The study didn’t really show that you can use this assay to determine who needs chemo or not for the intermediate-risk group.
—Harold Burstein, MD, PhD
Invited discussant Harold Burstein, MD, PhD, Associate Professor of Medicine at Harvard Medical School and a medical oncologist at Dana-Farber Cancer Institute and Brigham & Women’s Hospital, Boston, called MINDACT “a heroic effort” whose results show that combining stage, pathology, and genomic signature “is a powerful strategy for determining prognosis in estrogen receptor–positive breast cancer.”
The findings support those of other studies, most recently the West German Study Group phase III PlanB trial, which showed 3-year disease-free survival to be 97.9% in women with N1 disease and a low 21-gene recurrence score.1 “Patients with up to three positive nodes and a very low genomic score did outstanding in this trial, even though they had node-positive disease,” Dr. Burstein noted.
The emerging concept, he said, is that integration of clinical and genomic information allows for tailored treatment of this subset of women “such that many can avoid chemotherapy.”
“I am struck that most women with estrogen receptor–positive, HER2-negative stages I and II cancers with up to three positive nodes warrant genomic profiling, so they can make the best possible choice about whether or not to receive chemotherapy,” he continued. In short, according to Dr. Burstein, it is time to “broaden the threshold” for selecting patients who might avoid chemotherapy.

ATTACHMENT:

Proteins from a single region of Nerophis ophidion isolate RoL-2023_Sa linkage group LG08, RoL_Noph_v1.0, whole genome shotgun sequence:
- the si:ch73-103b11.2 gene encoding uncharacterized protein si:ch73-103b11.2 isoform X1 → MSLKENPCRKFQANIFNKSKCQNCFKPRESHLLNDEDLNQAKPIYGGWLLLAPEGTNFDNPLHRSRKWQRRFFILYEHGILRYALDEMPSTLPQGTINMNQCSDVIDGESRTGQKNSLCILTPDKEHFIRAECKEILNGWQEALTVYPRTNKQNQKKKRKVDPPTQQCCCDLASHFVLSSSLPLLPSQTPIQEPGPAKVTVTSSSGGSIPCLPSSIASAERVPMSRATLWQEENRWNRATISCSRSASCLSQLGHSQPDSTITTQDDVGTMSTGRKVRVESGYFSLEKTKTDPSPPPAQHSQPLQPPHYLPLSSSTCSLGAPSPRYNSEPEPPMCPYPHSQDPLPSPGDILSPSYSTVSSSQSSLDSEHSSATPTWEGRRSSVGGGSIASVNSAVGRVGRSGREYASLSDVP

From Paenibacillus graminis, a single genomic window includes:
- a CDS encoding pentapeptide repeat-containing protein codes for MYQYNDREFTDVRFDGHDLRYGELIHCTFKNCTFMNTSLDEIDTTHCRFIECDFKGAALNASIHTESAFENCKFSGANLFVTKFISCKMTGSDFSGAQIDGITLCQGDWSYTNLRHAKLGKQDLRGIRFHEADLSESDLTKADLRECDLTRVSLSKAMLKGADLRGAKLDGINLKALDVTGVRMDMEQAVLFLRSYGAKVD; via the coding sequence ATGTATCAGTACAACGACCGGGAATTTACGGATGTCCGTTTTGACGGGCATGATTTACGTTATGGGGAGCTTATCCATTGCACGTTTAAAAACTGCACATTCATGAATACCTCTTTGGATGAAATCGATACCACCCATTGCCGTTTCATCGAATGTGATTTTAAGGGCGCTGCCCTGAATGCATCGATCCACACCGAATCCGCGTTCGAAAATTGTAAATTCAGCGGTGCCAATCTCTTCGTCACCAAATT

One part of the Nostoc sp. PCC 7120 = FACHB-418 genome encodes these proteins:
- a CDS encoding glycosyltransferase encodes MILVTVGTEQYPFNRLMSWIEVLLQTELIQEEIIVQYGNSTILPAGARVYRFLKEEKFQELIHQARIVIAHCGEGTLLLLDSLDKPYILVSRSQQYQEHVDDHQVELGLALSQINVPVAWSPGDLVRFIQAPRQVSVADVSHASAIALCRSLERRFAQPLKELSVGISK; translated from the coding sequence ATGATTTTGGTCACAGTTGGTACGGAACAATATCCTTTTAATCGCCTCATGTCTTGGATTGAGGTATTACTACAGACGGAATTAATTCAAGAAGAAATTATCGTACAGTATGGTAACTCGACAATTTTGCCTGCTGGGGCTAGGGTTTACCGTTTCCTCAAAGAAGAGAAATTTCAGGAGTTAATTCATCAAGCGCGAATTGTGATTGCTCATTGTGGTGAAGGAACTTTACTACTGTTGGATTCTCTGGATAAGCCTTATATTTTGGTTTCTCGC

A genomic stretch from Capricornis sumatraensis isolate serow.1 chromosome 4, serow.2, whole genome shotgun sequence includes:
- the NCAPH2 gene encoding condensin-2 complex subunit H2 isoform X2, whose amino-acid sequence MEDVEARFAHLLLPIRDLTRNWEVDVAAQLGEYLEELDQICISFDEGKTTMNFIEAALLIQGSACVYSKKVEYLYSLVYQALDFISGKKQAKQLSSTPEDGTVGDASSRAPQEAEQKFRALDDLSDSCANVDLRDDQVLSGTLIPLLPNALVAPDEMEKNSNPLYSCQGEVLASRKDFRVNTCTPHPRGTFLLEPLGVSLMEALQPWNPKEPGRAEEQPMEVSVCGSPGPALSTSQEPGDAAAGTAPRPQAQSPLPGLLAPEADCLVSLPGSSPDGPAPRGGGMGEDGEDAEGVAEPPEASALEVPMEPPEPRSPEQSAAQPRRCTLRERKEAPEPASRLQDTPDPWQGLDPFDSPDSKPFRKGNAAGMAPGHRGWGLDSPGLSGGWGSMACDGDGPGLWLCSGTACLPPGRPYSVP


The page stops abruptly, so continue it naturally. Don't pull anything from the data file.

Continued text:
Will MammaPrint give Oncotype DX a run for its money? Not according to Dr. Burstein, who pointed out that the 21-gene recurrence score currently offers “the most robust data” for predicting which patients do and do not need chemotherapy. The validation of MammaPrint in MINDACT does, however, “broaden the opportunity to use genomic signatures in node-positive patients to a degree we haven’t seen before,” he said.
An Issue Not Resolved
Moving forward, Dr. Burstein said more data are needed on discordance—especially for perplexing cases, such as genomically low-risk patients with HER2-positive tumors—and on the benefit of chemotherapy in the intermediate-risk group—an issue not resolved by MINDACT.
“The study didn’t really show that you can use this assay to determine who needs chemo or not for the intermediate-risk group,” he said. “Would a different assay take you out of that uncertainty box for the intermediate group? At the moment the answer is no.” ■
Disclosure: Dr. Burstein reported no potential conflicts of interest.
1. Gluz O, Nitz UA, Christgen M, et al: West German Study Group phase III PlanB trial: First prospective outcome data for the 21-gene recurrence score assay and concordance of prognostic markers by central and local pathology assessment. J Clin Oncol. February 29, 2016 (early release online).
The primary analysis of the MINDACT trial confirms the value of genomic profiling for patients with early breast cancer with zero to three positive lymph nodes, according to MINDACT investigators and breast cancer specialists who heard the results at the 2016 American Association of Cancer Research ...